Bert's Town - Part 08 - Backtracking
w/e 27 September 2009
All this week's pictures were taken
with a Kodak DX6490
I've titled this, the final part in the series, "Backtracking"
for not only does the route of the Blue Line Trail take us back
to Durban House via the town centre but also means we have to
take a step back in time to see the third of the four Lawrence
family homes in which Bert lived before moving away from Eastwood.
The Blue Line Trail took us from the Lawrence's second home to
their fourth and we left the previous part in this series overlooking
The Canyons on Walker Street. As we backtrack to the third home
we pass the ninth information board on the Trail just a little
further along Walker Street. This one is
titled "View from Walker Street" with a subheading
of "the country of my heart" and recalls how the surrounding
countryside influenced many of his works. The settings for many
of his local stories could be seen from here and an extract from
a letter Bert wrote to a friend from abroad which is reproduced
on the board says "Go to Walker Street - and stand in
front of the third house - and look across at Crich on the left,
Underwood in front - High Park Woods and Annesley on the right.
I lived in that house from the age of 6 to 18, and I know that
view better than any in the world ... that's the country of my
house that Bert referred to in his letter is in a block of six
but it is unknown from which end to begin counting. The large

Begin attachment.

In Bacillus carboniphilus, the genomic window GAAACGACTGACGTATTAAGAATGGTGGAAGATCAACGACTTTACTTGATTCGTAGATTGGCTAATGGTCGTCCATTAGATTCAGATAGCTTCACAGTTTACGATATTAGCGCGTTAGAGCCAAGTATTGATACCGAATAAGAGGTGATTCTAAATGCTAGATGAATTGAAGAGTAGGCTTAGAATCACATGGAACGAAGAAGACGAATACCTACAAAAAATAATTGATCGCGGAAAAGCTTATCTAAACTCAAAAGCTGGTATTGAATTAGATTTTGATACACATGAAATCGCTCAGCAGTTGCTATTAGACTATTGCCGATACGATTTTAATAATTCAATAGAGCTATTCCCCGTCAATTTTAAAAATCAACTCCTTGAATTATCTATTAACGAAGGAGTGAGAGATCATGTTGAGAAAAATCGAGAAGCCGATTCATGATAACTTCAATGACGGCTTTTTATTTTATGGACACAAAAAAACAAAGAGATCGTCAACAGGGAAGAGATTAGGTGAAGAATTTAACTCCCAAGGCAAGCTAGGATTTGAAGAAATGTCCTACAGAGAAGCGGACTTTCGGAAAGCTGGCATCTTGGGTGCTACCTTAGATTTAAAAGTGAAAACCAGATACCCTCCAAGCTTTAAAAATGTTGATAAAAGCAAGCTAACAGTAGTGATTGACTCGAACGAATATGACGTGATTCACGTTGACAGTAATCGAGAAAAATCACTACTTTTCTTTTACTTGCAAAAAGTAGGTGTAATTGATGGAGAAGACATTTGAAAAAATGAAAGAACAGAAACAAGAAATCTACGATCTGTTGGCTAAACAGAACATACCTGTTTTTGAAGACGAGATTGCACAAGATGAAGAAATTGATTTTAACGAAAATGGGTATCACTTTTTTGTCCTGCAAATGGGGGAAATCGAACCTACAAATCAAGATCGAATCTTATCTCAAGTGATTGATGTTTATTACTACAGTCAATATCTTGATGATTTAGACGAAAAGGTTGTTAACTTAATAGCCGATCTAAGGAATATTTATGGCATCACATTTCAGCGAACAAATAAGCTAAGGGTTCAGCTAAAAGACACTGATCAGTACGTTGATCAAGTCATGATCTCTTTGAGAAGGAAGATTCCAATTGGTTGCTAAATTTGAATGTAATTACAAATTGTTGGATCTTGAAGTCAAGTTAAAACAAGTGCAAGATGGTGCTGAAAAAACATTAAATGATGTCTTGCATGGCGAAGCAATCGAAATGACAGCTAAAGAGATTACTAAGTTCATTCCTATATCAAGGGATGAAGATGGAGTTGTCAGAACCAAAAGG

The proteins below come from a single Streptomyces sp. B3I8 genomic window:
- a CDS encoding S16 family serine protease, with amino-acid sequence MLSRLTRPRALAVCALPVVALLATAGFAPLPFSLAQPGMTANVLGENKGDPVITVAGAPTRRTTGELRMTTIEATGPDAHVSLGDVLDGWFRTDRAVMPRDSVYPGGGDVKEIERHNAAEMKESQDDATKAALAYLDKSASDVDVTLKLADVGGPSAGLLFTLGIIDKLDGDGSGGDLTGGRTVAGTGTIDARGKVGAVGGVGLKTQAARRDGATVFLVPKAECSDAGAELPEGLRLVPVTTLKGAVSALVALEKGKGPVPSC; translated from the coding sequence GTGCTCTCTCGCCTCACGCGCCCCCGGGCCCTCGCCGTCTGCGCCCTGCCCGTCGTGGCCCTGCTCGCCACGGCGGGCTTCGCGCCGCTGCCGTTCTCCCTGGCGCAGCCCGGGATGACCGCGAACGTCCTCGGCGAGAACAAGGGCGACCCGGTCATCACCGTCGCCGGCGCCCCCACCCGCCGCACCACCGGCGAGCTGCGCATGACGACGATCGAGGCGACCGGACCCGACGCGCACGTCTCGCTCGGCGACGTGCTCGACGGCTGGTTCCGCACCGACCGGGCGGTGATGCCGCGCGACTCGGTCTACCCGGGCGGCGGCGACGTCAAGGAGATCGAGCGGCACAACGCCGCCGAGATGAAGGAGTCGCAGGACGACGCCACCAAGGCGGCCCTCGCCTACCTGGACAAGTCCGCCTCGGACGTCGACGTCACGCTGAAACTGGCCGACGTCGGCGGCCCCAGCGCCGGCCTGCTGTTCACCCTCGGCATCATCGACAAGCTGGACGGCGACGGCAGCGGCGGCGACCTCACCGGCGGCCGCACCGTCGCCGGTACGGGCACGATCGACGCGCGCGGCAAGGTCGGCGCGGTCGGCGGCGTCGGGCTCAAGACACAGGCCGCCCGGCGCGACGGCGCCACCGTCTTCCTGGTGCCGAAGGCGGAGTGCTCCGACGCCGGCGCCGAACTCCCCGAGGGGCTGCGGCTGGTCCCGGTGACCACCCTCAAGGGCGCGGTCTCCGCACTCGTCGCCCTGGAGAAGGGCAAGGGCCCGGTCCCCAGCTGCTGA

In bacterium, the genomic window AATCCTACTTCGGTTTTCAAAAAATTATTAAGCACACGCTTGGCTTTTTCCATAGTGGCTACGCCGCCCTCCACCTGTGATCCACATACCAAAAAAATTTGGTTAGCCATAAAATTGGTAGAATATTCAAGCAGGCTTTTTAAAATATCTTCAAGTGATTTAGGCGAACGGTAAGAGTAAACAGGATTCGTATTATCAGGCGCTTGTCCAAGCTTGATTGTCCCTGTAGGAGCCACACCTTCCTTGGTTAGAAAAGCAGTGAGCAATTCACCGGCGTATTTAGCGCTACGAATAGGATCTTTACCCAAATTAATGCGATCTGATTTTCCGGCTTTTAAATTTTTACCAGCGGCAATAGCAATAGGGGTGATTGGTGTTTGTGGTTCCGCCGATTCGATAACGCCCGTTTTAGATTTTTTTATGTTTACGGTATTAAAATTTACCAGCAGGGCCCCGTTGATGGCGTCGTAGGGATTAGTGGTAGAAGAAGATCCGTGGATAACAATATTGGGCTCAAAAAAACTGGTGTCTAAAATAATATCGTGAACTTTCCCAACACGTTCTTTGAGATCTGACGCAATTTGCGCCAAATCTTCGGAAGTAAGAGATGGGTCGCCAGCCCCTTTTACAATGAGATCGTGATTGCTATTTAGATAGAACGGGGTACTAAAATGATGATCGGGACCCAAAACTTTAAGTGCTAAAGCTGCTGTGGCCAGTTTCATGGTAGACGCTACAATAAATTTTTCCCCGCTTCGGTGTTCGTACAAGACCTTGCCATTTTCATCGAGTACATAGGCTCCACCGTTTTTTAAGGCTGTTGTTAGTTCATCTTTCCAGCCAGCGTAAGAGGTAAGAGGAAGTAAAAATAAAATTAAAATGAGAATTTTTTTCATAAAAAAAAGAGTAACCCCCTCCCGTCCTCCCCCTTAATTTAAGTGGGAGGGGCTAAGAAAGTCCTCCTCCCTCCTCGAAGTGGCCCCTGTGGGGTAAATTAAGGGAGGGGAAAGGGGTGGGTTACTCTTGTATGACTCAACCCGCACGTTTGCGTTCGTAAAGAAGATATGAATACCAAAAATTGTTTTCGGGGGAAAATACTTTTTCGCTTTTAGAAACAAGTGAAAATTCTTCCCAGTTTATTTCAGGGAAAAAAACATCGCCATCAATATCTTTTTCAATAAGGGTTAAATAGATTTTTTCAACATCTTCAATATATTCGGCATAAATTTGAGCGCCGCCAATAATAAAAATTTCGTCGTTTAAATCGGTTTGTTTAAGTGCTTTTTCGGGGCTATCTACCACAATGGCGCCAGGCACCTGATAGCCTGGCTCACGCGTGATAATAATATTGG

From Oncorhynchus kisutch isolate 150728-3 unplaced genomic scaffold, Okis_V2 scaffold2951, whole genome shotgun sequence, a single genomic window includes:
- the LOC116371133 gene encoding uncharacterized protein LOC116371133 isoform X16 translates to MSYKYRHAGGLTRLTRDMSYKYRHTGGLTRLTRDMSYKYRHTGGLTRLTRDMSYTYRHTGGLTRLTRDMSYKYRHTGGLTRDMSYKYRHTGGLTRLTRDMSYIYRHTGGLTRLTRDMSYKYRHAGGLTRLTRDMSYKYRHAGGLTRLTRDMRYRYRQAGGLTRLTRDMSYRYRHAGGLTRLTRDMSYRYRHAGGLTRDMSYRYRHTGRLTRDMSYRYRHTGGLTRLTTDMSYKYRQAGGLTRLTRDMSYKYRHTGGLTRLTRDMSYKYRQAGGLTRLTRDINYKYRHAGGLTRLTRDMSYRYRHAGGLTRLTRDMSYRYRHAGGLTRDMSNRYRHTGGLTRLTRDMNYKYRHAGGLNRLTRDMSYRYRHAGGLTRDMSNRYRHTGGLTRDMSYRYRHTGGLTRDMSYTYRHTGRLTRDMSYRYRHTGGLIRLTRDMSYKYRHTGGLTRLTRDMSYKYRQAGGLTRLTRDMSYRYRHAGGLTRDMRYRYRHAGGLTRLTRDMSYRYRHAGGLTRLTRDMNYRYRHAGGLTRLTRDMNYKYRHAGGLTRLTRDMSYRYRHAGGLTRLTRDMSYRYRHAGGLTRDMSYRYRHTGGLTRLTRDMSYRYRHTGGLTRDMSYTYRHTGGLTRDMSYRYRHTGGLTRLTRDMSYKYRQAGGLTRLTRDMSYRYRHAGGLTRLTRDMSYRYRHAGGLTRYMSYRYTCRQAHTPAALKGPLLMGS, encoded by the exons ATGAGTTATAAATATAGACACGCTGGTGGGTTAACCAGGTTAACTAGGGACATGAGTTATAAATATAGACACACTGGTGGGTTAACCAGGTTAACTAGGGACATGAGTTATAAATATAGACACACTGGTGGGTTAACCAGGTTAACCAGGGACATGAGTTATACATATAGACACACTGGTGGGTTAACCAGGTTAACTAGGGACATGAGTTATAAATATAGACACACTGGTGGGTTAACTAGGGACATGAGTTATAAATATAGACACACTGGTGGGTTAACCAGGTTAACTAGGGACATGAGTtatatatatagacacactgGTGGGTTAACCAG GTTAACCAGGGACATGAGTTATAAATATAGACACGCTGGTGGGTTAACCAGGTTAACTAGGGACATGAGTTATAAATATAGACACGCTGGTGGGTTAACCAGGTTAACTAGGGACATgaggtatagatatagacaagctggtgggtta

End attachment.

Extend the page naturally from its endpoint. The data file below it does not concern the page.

blue information boards seen previously is reduced to a much
smaller plaque here and can be seen above the door of one of
the houses in the middle. The houses were brand new in 1891 when
the family moved from The Breach (Part 07) staying until 1905
before moving on to Lynncroft (also Part 07). The plaque adds
"It was yet another step up the ladder for the family
and the houses were known as 'piano row' due to the prosperity
of the occupants." It was whilst here that Bert's brother
Ernest died in 1901.
Just around the corner from the Walker Street house is the Three
Tuns pub and a short stub off the Blue Line Trail leads to the
black board by the door of the pub. This is a walk that Bert's
Arthur often made but the heavy drinker would not have stopped
at the door. He often called in for a drink at the Three Tuns,
his favourite pub, on his way home from work at Brinsley Colliery.
His drinking was the cause of many family tensions as his wife
Lydia and the children were members of the Temperance Society.
Lawrence called on memories from this period for characters in
his novels and based the Moon and Stars in "Sons and Lovers"
on the Three Tuns. Further details on the black board show that
the large forecourt in front of the pub is unchanged from Bert's
time and it was here that the "hill top wakes" or fair
was held for three days each September. The area to the east
of Eastwood before the road drops down into Giltbrook is called
Returning to the main route of the Trail, the painted blue line
now leads to the end of Walker Street where it turns away from
Hill Top and back towards the centre of Eastwood along Nottingham
Road again. At a crossing point we can again pick up the Literary
Trail where the thirteenth plaque sunken into the pavement contains
a quotation from Lady Chatterley's Lover and reads "The
church was away on the left, among black trees. The car slid
on downhill, past the Miners Arms. It had already passed the
Wellington, the Nelson, the Three Tuns and the Sun... and so,
past a few new "villas", out into the blackened road